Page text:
A KEEN football fan has transformed the life of a youngster in his care after sharing his love of the game.

As a result Daniel Squire has been shortlisted for one of this year’s Wales Care Awards, organised by Care Forum Wales to recognise outstanding work in the care sector.

The awards will be presented at a glittering ceremony at City Hall, Cardiff, on October 18, and Daniel, 33, has been nominated in the category for residential care practitioners.

Daniel, who lives in Wrexham, is a team leader with Branas Isaf, which is part of the CareTech group which provides care and support for children and young adults.

He works at Dewis, one of the organisation’s homes in Bala, which accommodates four lads aged 15-17 with challenging behaviour.

He has worked in the care sector for seven years, five of them with Wrexham County Borough Council’s social services department where he cared for children with complex problems.

He joined Branas Isaf in 2018 and took to the job immediately, impressing his superiors and, more importantly, making an impact on the lives of the youngsters.

Daniel was nominated for the award by Laura Hughes, a home manager with Branas, who said that in the short time he had been there, his support and commitment for her had been invaluable. He has also helped to implement new systems for administrative tasks, assisted in reshuffling staff to better meet the needs of the young people and encouraged those around him.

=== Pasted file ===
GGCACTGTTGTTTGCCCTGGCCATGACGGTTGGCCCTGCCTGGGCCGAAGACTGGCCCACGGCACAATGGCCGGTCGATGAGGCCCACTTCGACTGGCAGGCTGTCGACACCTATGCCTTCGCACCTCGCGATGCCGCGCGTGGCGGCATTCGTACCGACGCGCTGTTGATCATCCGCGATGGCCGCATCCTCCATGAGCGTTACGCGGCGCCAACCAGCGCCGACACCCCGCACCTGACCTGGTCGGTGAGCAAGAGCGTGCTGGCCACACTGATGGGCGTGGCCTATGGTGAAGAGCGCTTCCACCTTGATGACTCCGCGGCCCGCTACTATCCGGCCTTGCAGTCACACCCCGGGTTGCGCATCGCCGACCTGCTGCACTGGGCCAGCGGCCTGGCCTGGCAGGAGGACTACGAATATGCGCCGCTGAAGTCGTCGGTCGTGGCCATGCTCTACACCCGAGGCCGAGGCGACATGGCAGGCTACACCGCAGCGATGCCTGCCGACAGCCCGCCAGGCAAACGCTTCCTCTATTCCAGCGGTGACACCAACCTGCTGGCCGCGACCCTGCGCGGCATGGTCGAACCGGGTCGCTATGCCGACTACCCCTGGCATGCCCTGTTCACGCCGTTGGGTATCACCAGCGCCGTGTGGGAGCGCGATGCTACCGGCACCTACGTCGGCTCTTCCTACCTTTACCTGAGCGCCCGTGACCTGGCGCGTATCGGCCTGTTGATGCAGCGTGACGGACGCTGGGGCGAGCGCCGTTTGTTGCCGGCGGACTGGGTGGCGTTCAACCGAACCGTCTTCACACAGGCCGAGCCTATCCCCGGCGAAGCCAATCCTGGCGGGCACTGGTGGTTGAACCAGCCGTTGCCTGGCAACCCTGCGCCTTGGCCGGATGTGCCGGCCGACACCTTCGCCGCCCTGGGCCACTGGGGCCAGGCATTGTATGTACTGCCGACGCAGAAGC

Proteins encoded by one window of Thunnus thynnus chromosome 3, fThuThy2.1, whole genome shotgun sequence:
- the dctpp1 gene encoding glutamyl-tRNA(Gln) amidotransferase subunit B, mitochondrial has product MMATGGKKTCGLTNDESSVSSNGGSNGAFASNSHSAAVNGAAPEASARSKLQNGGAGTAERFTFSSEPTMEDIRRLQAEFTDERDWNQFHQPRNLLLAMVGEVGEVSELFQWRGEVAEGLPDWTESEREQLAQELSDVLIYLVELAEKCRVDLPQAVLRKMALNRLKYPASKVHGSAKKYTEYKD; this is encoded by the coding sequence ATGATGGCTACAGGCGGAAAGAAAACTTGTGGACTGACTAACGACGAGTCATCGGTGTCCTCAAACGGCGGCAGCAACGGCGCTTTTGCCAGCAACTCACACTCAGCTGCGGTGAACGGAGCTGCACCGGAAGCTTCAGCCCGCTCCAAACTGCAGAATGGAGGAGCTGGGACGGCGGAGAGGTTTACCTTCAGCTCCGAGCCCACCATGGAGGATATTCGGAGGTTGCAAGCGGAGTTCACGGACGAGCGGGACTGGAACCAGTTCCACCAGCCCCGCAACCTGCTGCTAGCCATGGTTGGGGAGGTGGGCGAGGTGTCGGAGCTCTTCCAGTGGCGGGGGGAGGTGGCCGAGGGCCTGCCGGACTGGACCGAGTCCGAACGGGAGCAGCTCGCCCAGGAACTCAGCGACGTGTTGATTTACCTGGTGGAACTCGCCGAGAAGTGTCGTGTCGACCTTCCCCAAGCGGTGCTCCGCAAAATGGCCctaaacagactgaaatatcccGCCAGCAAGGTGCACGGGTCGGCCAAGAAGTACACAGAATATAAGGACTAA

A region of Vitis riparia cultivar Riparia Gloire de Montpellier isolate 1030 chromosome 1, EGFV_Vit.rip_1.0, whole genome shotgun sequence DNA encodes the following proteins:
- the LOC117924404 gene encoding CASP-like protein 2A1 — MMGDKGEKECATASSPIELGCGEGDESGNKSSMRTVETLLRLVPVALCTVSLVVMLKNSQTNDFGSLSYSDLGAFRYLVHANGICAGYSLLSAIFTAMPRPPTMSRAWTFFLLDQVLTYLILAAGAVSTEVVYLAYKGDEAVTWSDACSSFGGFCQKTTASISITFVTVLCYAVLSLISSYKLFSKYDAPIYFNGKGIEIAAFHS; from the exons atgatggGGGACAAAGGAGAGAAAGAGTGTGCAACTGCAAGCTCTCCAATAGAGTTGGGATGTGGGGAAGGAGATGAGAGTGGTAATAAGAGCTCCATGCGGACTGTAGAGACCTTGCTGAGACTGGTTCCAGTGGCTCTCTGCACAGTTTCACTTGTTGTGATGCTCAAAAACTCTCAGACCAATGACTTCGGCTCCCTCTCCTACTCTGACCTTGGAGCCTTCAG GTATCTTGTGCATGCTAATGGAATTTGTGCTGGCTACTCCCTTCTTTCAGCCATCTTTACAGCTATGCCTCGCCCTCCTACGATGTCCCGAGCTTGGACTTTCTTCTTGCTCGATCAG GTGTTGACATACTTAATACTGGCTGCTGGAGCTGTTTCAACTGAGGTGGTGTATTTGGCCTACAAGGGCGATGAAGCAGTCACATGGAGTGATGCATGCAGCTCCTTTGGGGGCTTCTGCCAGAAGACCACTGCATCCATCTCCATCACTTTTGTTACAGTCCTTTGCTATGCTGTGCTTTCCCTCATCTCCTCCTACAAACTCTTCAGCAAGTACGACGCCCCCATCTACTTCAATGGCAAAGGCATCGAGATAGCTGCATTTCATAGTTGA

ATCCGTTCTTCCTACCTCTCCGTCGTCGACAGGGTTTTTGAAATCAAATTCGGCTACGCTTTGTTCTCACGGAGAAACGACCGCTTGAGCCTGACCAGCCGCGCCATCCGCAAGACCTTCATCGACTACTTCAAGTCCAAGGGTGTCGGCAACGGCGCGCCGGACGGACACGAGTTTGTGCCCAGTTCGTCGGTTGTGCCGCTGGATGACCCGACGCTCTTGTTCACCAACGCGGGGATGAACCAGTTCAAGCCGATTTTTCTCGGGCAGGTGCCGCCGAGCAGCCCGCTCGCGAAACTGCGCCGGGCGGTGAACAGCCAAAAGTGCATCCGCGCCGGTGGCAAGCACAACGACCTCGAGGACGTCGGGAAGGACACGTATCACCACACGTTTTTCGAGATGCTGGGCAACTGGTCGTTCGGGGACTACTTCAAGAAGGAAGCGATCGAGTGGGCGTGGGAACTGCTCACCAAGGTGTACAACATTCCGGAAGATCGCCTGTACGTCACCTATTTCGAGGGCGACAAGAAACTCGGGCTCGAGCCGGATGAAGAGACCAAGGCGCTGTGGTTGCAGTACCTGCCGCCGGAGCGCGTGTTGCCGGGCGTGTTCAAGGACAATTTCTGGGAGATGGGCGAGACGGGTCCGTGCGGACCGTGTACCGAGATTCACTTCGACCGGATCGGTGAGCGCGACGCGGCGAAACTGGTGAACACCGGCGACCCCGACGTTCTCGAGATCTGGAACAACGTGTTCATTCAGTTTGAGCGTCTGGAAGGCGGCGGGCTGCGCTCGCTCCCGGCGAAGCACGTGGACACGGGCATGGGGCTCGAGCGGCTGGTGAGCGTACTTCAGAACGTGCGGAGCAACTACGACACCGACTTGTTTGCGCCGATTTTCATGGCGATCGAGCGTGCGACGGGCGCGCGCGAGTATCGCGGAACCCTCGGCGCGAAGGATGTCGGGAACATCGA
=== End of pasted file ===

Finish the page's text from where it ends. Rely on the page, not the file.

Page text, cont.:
“His work is to a high standard and he takes absolute pride in empowering the young people to achieve positive outcomes,” she said. “This is always evident in his interaction with the staff team, he offers sound and clear advice, provides good quality task-focused supervisions and has been an absolute asset to the team.”

One of the Dewis residents who had difficulty in social interaction was felt to need a boost to his self-confidence and the only thing which sparked his interest was football. Daniel managed to find a local inclusion team which catered for young men of his age and needs and arranged for him to attend a training sessions. After a nervous start he soon settled down and has barely missed a session since. He has also played in tournaments, made a number of friends and plans to travel to other parts of the country to play.

“The change in his demeanour and confidence has been plain to see,” said Laura. A father-of-two, Daniel has long been a football fan and both he and his younger son Hari, aged five, are season ticket holders at The Racecourse.

With Daniel’s help another young person with complex social, emotional and behavioural needs has started a college course and his tutors report that he has exceeded expectations.

Daniel said: “It can be very challenging work but I feel strongly that these young people, some of whom have not had the best start in life, deserve the best chance possible and it’s very rewarding to see the progress they make."